Growing green fingers

The resolute earth gives way, turning inside out to germi-nate my tomato-ey drea

My usually quiet household has been gripped by an ‘economics’ frenzy. Price indices and inflation rates have abandoned the confines of textbooks, landing with a thud on our dining table discussions. With pulses quickening our pulse and tomatoes painting our budgets in the red, I decide to cushion us with a bit of experimentation in the kitchen garden.

While I may not be able to control the perpetually spiralling prices and get everyone to dissociate masoor dal seeds from red rubies anytime soon, I can, at least, manage to lug back some essentials like tomatoes from this tiny patch of soil. Armed with what looks like a doable task, I enter this space, hoping to unravel the genius of green fingers.

The sequence opens with a soil bed preparation. Half an hour and a few clumsy strikes later, I see my strength flow away with gallons of sweat. The soil is hard and clumpy, giving little support to my naïve muscles. Luckily for them, our milkman arrives and offers a hand, visibly amused at my attempt to combine a sunscreen accustomed skin with a sun that merciless and an earth so stubborn.

By mid-afternoon, the piece of resolute earth gives way, turning inside out to germinate my red tomato-ey dreams. Not so soon, the milkman warns. Delicious organic food is all about some hard work. And a sack full of earthworms!

No matter how creepy these curling beauties appear to some, the feat they manage once inside the earth is undeniable. Twisting and turning, they aerate the soil, making it fecund.

This botany trivia seems simple as long as I picture the milkman opening the sack, sprinkling generous doses of these magic worms. That is before he decides to clean up and walk off, again amused at my ignorance of a milkman’s job profile. In the end, it is these curls of fear and me, nourishing our garden with a watery smile.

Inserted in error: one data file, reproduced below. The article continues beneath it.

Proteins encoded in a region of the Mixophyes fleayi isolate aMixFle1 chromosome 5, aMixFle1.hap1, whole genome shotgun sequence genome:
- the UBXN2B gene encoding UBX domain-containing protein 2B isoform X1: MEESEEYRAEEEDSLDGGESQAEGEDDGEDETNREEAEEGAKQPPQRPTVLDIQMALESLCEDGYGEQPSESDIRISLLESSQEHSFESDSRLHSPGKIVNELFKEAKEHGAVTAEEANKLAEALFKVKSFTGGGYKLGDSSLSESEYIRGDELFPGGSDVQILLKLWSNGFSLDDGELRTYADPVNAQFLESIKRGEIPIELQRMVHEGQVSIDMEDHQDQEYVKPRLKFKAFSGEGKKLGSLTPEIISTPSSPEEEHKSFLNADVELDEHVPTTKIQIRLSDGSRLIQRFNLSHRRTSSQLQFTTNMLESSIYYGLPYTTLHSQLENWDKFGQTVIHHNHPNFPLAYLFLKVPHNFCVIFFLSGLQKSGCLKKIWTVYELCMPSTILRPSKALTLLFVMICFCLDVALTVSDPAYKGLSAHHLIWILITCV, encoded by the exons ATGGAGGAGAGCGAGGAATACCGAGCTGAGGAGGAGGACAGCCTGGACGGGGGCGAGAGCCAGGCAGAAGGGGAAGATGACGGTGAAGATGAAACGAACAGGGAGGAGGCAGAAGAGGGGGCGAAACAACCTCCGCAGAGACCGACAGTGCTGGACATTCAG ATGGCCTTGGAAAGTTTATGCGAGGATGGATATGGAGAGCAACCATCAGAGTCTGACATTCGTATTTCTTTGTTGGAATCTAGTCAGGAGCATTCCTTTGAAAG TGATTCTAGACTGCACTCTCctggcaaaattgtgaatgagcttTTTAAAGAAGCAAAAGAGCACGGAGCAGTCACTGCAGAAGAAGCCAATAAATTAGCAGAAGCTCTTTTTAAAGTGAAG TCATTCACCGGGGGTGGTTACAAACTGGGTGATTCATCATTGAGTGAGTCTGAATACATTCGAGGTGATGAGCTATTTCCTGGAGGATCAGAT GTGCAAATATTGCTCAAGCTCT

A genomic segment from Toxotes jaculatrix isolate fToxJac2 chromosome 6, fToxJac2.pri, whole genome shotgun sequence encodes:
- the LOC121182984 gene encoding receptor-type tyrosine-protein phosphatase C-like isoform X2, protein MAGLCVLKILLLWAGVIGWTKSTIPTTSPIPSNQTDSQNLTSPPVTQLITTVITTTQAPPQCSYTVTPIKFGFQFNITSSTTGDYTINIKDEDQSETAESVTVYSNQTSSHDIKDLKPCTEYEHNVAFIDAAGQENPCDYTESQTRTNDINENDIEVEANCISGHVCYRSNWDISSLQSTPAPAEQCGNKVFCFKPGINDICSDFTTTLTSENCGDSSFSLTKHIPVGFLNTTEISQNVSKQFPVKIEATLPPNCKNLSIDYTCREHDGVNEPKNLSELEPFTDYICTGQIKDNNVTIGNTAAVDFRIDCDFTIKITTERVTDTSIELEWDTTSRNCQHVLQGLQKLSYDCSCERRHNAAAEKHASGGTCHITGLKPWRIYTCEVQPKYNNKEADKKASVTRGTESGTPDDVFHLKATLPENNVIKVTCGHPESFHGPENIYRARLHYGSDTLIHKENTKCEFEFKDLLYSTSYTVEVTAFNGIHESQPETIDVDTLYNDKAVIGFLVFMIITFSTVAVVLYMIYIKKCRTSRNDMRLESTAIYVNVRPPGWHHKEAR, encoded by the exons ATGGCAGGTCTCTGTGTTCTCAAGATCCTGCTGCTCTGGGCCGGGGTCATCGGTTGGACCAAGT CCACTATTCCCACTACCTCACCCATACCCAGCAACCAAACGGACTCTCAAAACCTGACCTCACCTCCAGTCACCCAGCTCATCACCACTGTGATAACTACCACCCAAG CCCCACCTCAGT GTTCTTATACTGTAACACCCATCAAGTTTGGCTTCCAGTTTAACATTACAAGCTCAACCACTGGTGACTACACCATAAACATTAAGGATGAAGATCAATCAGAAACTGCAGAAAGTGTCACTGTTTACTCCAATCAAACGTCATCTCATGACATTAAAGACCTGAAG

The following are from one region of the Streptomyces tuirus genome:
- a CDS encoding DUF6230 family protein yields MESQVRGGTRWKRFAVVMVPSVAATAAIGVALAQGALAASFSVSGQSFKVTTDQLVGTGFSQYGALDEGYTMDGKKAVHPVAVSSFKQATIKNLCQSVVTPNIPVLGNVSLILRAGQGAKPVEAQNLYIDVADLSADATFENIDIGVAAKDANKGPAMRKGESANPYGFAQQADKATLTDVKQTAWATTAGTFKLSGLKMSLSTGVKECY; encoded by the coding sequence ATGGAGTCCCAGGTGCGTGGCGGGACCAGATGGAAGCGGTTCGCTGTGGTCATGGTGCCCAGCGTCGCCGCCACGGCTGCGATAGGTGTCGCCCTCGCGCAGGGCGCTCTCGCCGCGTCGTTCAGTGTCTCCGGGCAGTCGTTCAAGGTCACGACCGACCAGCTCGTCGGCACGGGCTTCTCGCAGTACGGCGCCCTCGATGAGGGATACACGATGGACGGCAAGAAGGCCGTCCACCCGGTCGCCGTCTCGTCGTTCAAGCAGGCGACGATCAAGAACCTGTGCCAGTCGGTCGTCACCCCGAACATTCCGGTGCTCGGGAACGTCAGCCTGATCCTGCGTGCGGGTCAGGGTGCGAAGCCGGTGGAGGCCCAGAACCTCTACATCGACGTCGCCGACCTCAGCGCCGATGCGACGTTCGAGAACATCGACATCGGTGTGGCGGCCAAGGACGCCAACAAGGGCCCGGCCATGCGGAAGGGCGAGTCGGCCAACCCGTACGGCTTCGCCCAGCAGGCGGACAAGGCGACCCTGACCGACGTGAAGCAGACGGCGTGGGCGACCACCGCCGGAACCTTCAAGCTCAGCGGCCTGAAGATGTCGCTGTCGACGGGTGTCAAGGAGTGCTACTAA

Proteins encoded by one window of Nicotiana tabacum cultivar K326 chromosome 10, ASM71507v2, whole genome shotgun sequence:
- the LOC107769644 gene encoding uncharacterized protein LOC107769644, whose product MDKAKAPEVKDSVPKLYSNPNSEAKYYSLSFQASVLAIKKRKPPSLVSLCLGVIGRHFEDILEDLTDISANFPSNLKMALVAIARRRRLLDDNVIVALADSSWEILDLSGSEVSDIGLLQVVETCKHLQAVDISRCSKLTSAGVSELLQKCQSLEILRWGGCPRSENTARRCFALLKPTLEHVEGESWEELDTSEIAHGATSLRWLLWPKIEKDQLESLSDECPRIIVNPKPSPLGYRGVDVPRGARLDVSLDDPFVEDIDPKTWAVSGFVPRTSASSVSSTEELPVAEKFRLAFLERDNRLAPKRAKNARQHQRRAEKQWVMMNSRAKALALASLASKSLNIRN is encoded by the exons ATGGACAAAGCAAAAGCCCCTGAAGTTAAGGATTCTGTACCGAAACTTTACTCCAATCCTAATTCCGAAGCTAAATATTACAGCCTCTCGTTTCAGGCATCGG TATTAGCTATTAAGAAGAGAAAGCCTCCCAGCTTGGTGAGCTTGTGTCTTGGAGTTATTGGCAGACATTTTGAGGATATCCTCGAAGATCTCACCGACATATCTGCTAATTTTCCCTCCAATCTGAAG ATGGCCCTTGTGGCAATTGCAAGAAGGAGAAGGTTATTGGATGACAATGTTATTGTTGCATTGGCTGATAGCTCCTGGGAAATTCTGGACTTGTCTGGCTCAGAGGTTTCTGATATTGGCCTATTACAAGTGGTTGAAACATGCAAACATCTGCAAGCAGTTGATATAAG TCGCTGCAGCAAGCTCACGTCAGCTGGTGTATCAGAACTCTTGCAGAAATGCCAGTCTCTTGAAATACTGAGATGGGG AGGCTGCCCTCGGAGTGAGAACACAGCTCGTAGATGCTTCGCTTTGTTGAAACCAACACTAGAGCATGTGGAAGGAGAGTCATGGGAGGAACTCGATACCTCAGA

As I drift off into dreams of ripe tomatoes after much grumbling from stiff arms and knees, I forget to remind myself of the classic botanical principle – plants shalt wither without water, especially if these are pitiable new seedlings whose caretaker sleeps well past mid-day, condemning them to death under the scorching sun.

I run around with buckets of water, trying to make up for my folly, but end up converting our garden into a slushy nightmare. Perhaps now I can grow rice, the milkman suggests!
Despite the debacle, I keep my hopes intact, shooing away any suspicious crow threatening to ruin them by pecking on the empty square garden. I am ecstatic when a few green buds sprout a month later. As the days advance, so do my hopes and the vigils. Unknown to the rational self, I surrender to prayers whenever the weatherman predicts heavy showers over the evening news. I realise that my heart feels an inexplicable connect with a farmer’s struggles.

While slicing the ten odd tomatoes that finally fruit, I send a million thanks to the real green fingers toiling away in faraway fields.

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